- Dub-dul (Panicum stagvinum) grows in tanks in cold and hot weather. Horses eat it without relish, but cattle will not eat it. It looks like coarse doob, as it has a long creeping (floating) stem.
- Makra ghas (Eleusine wgyptiaca), called suntubokoe by the Santals, grows in Indian corn baris. It consists of isolated plants, with erect leaves and stems. It is very like mandua in appearance. The Santals say that it was the food first given to the first men who appeared on earth. Women bring in great bundles in August, September and October.
- Suma, a road-side grass (Panicum. colonum), only leaves and erect stems, each plant separate, grows well in the rains, and horses eat it with great zest. It is practically the meadow- grass of the rains.
- Churant (Andropogum), the seeds stick to one’s clothes. It is a cold-weather grass.
- Phulhar (Eragrostis tenaUa), called ic koe by the Santals, is a feathery grass, with large panicles of the everlasting grass style. It is a cold-weather grass.
- Marndi-grass (Isehaenum rugosum) is so like rice as to be undistinguishable until it flowers. It is available in December.
All these grasses are bought for the horses, and in hot weather dub-dul is chiefly eaten. In cold weather, dub-dul, maradi, churant and phulhar; and in the rainy season, sama, makra and dub form their food.
The cost of feeding the stud for the years 1902 and 1903 was 6s. 7d. (4 rupees 15 annas) per animal per month. As 36 per cent, of the stud are mares and foals under 4 years of age, not at work, they do not receive as much crushed food as those at work: the actual cost of feeding the animals at work, amounted to 8s. 3d. (6 rupees 12 annas) per animal per month.
The horses work six days a week, and are given a rest on Sundays. Where there are adits or inclined roads into the mines, the horses are brought out every Saturday night, and taken back again on Monday morning: more than half the horses enjoy this boon.
Shoeing.—Ponies under 12 hands are not shod. The rest are shod, which is done by contract costing Is. 4d. (1 rupee) per horse per month.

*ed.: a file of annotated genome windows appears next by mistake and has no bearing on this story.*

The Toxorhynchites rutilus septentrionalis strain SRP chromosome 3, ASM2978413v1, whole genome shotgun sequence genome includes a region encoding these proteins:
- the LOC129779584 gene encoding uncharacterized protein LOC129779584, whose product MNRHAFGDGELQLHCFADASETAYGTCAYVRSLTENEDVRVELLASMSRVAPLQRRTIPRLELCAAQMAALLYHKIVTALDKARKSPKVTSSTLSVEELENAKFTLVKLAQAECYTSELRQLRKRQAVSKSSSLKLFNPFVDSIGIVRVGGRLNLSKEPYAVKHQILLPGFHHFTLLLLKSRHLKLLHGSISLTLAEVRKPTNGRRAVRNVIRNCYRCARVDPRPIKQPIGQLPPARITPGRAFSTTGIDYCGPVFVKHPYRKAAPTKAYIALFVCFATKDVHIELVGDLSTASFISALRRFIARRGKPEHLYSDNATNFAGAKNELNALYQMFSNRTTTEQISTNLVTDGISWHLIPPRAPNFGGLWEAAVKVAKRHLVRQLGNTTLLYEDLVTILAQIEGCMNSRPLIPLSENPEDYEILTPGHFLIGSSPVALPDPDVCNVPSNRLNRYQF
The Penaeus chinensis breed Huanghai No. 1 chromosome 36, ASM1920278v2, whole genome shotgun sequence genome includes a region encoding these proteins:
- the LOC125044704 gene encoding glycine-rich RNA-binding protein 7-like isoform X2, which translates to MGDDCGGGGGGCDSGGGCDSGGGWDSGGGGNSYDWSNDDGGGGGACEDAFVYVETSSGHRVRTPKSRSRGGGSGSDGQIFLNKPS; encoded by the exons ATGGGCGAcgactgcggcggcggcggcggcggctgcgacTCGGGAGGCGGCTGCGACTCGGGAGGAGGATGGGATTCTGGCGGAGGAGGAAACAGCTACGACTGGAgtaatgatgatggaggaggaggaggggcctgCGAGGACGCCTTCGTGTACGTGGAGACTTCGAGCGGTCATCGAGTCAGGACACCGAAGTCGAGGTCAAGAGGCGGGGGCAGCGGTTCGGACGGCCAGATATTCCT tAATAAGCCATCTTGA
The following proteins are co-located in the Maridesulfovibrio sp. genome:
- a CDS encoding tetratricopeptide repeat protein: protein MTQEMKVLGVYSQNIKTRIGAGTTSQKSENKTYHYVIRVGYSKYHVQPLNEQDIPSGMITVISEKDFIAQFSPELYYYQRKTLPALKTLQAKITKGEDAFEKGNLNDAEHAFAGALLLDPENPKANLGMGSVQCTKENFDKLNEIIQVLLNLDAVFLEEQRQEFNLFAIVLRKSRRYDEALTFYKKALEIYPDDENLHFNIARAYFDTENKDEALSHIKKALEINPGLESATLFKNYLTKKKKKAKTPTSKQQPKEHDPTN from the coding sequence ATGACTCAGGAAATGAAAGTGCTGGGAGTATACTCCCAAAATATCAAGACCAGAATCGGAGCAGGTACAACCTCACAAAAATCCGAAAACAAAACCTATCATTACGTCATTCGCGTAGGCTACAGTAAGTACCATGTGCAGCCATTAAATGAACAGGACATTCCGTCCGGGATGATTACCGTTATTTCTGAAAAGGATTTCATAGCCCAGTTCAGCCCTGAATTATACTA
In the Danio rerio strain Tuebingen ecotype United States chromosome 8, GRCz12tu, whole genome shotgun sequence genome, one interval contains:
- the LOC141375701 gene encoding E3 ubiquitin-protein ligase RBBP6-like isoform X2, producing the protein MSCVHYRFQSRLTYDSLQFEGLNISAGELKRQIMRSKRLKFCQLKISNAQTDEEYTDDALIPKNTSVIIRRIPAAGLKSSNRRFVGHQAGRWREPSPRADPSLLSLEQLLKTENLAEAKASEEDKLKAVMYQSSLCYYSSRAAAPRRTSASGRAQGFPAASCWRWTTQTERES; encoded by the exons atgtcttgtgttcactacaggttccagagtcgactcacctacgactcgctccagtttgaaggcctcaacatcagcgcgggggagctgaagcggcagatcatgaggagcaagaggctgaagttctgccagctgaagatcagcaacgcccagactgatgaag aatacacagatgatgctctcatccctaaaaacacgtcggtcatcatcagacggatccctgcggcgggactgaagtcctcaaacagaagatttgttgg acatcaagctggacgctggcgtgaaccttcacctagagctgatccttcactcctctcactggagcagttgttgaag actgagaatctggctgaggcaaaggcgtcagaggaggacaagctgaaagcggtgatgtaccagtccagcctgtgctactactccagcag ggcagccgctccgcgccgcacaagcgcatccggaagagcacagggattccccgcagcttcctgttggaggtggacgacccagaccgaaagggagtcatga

Drivers.—The drivers are mostly strong young men, 18 years of age and over. They are men who understand horses, and are a sort of horsekeeper and driver combined, as they feed and groom their horses as well as drive them. They work 10 hours a day and are paid 4d. (4 annas) per day, and, compared with that of the coolie or labourer of 2.5d- per day, this is considered a good wage.
Stables.—The stables are built in several places in the mine; from 2 to 12 horses being stabled together. Plenty of room is given to each horse, and they are separated by wooden partitions. The stables are 8 to 10 feet in height, the seam being 16 to 23 feet thick. The floors are made of glazed tiles, and the mangers of brickwork lined with cement. Water-troughs are provided in convenient places, in or near the stables.
The stables are whitewashed from time to time. The ventilation is arranged so that fresh air passes direct from the intake-airway, through the stables, into the main return-airway.
Labour.—Before horses were introduced into these mines, the tubs were taken from the working-face to the shaft by trammers, mostly women. Horses were introduced to take the place of the women, as it was expected that legislation would interfere with female labour underground. At first little, or no advantage was gained, as the trammers would still see their tubs taken to the shaft and put into the cage, for they were afraid that their tickets or tokens would be changed and that their tubs would be booked to another person. This is all altered now, the coal-cutter no longer leaves his working-place during the shift, and women have to some extent been replaced by horses.
Legislation has not yet prohibited female labour in Indian mines. But the prohibition must come sooner or later, and when it docs, the East Indian Railway collieries will be prepared for it.
Horse-sickness.—Sickness is very rare amongst colliery-horses. Three or four horses have died of tetanus. No veterinary surgeon is kept, and the horses’ little ailments are attended to by their drivers, and by the colliery-officials.